Forward Arkansas, an organization created by two of the state’s largest philanthropic foundations, is focused on increasing the pool of qualified and diverse teachers.
Over the next few weeks, the nonprofit will provide grants of $ 100,000 to colleges, schools and education departments at six institutions of higher learning to support planning strategies throughout the year. aimed at recruiting, training and retaining teachers more effectively.
Of the six universities that receive the competitive planning grants, a subset of the educator preparation programs will be selected for the additional funding and resources needed to carry out their plans over the next three years.
âArkansas schools are already facing a significant shortage of teachers, and covid-19 has made it worse,â said Ben Kutylo, executive director of Forward Arkansas. âMeeting this challenge is essential to improving education in Arkansas. We need to act quickly and effectively or we will see lasting negative impacts in all districts, especially in Arkansas’ most marginalized schools. “
Ivy Pfeffer, deputy commissioner of the Arkansas Elementary and Secondary Education Division, praised the Forward Arkansas initiative funded by the Winthrop Rockefeller and Walton Family Foundations.
âNow, more than ever, Arkansas schools need qualified candidates to fill teaching positions,â Pfeffer said in an email. âThe decrease in enrollment in educator preparation programs in recent years has resulted in a decrease in the number of fully certified applicants available for employment. Multiple efforts are needed, but efforts must be aligned and coordinated. “
The initiative is a way to improve the quality of education for K-12 students wherever they live in the state, she said.
“These grants may provide an opportunity for Arkansas educator preparation programs to partner with local school districts and invest in regional and local efforts to recruit and retain future educators and provide excellent education for all. the students, âshe said.
The Forward Arkansas Grants Program comes on the heels of a March study that found the shortage of certified teachers contributes to the below-national average scores of Arkansas students in the latest National Progress Assessment Test Education 2019. The test is given every two years to a nationally representative sample of students.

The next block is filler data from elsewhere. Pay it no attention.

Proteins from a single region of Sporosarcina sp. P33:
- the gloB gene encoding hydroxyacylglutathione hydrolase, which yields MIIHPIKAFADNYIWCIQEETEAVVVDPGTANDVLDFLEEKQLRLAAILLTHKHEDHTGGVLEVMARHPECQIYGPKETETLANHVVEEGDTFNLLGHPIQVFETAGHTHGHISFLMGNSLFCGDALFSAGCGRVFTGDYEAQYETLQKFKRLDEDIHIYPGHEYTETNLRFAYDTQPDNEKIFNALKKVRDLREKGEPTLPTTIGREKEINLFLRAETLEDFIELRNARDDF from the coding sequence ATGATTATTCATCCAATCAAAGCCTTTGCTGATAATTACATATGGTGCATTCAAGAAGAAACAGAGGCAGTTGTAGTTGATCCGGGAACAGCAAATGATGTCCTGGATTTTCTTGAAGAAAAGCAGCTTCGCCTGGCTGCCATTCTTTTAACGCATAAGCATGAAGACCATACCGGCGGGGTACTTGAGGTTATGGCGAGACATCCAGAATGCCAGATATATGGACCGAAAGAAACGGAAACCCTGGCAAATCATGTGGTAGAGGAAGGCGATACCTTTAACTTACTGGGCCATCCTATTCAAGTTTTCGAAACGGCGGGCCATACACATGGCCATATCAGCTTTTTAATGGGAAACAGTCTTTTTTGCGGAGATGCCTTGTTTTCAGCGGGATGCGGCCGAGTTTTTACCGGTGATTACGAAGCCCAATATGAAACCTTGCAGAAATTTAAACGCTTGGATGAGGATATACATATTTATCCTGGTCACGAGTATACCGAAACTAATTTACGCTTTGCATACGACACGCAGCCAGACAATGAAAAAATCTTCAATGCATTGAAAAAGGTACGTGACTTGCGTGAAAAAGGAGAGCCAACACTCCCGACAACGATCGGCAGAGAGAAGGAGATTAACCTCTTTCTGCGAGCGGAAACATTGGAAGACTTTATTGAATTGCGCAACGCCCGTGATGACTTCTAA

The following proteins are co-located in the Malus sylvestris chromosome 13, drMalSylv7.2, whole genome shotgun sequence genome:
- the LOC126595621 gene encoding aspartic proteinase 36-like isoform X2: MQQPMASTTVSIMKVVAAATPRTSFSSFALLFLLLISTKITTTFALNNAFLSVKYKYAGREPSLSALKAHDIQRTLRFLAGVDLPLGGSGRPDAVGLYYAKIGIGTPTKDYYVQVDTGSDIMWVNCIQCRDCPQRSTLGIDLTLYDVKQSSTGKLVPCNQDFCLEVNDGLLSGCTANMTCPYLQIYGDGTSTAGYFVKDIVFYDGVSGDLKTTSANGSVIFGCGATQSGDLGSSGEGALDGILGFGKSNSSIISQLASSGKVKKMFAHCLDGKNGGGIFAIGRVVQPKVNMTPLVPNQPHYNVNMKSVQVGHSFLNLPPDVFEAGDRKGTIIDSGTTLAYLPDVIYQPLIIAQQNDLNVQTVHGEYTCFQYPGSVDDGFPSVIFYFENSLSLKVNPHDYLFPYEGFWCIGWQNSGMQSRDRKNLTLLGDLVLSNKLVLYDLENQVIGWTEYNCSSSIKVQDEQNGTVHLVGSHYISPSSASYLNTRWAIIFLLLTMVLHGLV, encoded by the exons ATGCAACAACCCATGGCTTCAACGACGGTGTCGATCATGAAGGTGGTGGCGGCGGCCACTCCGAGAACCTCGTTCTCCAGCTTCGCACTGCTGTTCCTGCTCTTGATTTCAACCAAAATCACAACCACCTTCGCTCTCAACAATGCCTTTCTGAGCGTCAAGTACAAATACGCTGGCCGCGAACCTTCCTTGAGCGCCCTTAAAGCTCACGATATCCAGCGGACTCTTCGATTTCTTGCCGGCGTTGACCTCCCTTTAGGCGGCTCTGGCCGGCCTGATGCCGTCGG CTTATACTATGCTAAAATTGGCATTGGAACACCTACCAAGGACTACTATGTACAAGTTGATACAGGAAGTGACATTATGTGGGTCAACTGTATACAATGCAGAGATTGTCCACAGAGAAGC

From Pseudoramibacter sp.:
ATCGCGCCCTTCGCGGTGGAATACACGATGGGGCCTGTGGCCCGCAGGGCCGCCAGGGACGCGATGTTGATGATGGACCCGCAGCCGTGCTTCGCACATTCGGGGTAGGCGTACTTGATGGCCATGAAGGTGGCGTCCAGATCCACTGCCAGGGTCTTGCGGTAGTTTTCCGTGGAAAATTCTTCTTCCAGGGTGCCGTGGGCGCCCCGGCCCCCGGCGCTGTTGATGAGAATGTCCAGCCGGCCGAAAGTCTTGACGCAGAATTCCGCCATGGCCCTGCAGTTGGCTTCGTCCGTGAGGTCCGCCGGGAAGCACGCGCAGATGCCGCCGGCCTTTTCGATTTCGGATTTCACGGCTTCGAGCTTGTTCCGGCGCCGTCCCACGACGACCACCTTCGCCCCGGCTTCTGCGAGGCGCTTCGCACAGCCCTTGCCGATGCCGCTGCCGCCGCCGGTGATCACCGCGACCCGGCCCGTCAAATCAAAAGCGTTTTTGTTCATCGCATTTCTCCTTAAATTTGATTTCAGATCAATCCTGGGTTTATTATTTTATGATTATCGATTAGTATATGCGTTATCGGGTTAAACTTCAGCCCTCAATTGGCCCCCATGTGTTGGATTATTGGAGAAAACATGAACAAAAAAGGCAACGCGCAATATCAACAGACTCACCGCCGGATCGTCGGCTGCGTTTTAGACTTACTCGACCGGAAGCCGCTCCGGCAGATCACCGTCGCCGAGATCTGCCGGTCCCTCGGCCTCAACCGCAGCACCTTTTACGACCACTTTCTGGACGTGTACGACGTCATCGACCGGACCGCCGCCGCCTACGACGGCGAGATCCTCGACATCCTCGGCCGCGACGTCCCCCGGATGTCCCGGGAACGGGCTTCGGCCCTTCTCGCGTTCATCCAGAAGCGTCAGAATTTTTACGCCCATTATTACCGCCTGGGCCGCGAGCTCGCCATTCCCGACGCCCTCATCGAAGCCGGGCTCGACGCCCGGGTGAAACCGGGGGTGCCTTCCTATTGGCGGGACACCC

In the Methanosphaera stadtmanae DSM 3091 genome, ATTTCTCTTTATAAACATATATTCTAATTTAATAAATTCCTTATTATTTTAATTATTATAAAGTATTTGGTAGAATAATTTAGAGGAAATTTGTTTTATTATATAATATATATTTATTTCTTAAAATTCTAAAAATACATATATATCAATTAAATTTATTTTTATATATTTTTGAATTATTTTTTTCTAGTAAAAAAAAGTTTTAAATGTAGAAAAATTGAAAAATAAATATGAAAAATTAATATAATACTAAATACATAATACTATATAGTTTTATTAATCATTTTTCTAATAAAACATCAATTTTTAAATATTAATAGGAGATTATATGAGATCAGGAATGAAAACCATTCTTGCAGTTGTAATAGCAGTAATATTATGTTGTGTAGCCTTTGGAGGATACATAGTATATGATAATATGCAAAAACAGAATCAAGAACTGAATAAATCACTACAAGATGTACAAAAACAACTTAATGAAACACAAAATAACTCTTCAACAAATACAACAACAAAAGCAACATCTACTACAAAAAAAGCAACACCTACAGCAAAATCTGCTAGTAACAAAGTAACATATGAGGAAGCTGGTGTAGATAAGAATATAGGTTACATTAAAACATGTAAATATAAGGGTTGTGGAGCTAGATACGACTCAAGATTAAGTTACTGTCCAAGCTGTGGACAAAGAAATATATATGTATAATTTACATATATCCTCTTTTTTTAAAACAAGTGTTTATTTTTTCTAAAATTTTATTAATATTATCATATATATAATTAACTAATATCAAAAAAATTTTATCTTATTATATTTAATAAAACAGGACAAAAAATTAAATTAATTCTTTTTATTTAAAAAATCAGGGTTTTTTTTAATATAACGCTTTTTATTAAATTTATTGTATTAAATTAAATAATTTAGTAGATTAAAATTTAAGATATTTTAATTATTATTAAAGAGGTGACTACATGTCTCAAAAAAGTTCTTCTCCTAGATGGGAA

The study – “Missing Out: Arkansas ‘Teacher Shortage and How to Fix It” – reported that up to 1,360, or about 4% of Arkansas’ 34,000 practicing teachers, did not hold a license to teach. State to teach – compared to 1.7% nationally – and that an additional 3% are allowed but teach a subject other than what they are allowed to teach.
A state license means that a teacher has at least a bachelor’s degree and a defined level of mastery in the subject in which the person is certified. The Missing Out study noted that a state license by itself does not guarantee an effective teacher, but the fact that not all class leaders meet this bar is a problem.
The March study – carried out by TNTP which was previously known as The New Teacher Project – found that the shortage of state-certified teachers is most pronounced in eastern and southern Arkansas. , and black students are “five times more likely to attend school in a neighborhood with severe shortages than white students,” according to data in the report.
Thirty of the state’s 238 traditional school districts – a number that excludes charter school systems – have 10% or more of their teachers working without a standard teacher license, according to the study. In seven of these districts, the percentage is 30% or more. And in the Helena-West Helena and Forrest City school districts, the percentages of unlicensed teachers exceed the percentages with licenses.
Kutylo of Forward Arkansas said the number and amounts of the implementation grants, which will follow the planning grants, have yet to be decided.
“It will be based on the proposals that are developed during this planning phase, he said.” Our hope is to get as many convincing proposals as possible. “
The proposals will be assessed in part by their incorporation of emerging strategies, Kutylo said.
âAnother priority is to make the teacher candidate experience much more practice-based,â he said, âthis means more time in schools and more time with mentor teachers to be better prepared for that role when they enter it. “
Additionally, proposals from colleges and universities will be reviewed for their efforts to forge closer relationships with school districts to better understand and meet the needs of schools and districts, he said.
âOur teachers need to be prepared and supported to deal with the changing realities in schools and the needs of today’s students,â Kutylo continued. âWe believe this program will support college educator preparation programs by providing a rigorous, modern and employment-based experience. [The result will be] more high quality and diverse educators across the state. “
Once the six teacher education programs have been selected, Forward Arkansas will work with its national partners US PREP, TPI-US and 2Revolutions to help the funded programs design and plan for the growth and improvement of their programs.
Throughout the process, Forward Arkansas will work closely with the Arkansas Department of Education to ensure new initiatives are aligned with state education priorities.
âObviously, a good teacher can make a huge difference,â Kutylo said. “Our goals are that within five years, Arkansas will produce more high quality and diverse teachers, especially in high need areas of the state, and that performance levels and retention rates have increased. This will have a positive impact on Kindergarten – Grade 12 student outcomes, as students graduate and move on to college or careers. “
More information about Forward Arkansas is available on the organization’s website: forwardarkansas.org.